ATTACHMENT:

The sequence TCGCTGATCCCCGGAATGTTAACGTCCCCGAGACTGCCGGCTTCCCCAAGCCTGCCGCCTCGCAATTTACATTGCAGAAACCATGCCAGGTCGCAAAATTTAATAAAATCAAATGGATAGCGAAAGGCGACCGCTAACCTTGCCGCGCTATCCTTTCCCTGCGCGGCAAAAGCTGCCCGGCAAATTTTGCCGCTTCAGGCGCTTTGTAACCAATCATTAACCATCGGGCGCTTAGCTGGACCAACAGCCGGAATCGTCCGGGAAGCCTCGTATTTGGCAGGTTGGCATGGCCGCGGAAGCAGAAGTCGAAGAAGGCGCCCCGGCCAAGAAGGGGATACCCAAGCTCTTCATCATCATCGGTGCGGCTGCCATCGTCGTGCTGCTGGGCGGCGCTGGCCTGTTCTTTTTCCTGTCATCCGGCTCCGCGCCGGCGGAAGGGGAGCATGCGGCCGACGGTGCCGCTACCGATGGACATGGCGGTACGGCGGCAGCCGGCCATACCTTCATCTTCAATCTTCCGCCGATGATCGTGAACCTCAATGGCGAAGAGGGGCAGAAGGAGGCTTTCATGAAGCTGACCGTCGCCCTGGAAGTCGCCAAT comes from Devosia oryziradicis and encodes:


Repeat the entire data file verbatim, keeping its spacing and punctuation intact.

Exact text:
The sequence TCGCTGATCCCCGGAATGTTAACGTCCCCGAGACTGCCGGCTTCCCCAAGCCTGCCGCCTCGCAATTTACATTGCAGAAACCATGCCAGGTCGCAAAATTTAATAAAATCAAATGGATAGCGAAAGGCGACCGCTAACCTTGCCGCGCTATCCTTTCCCTGCGCGGCAAAAGCTGCCCGGCAAATTTTGCCGCTTCAGGCGCTTTGTAACCAATCATTAACCATCGGGCGCTTAGCTGGACCAACAGCCGGAATCGTCCGGGAAGCCTCGTATTTGGCAGGTTGGCATGGCCGCGGAAGCAGAAGTCGAAGAAGGCGCCCCGGCCAAGAAGGGGATACCCAAGCTCTTCATCATCATCGGTGCGGCTGCCATCGTCGTGCTGCTGGGCGGCGCTGGCCTGTTCTTTTTCCTGTCATCCGGCTCCGCGCCGGCGGAAGGGGAGCATGCGGCCGACGGTGCCGCTACCGATGGACATGGCGGTACGGCGGCAGCCGGCCATACCTTCATCTTCAATCTTCCGCCGATGATCGTGAACCTCAATGGCGAAGAGGGGCAGAAGGAGGCTTTCATGAAGCTGACCGTCGCCCTGGAAGTCGCCAAT comes from Devosia oryziradicis and encodes: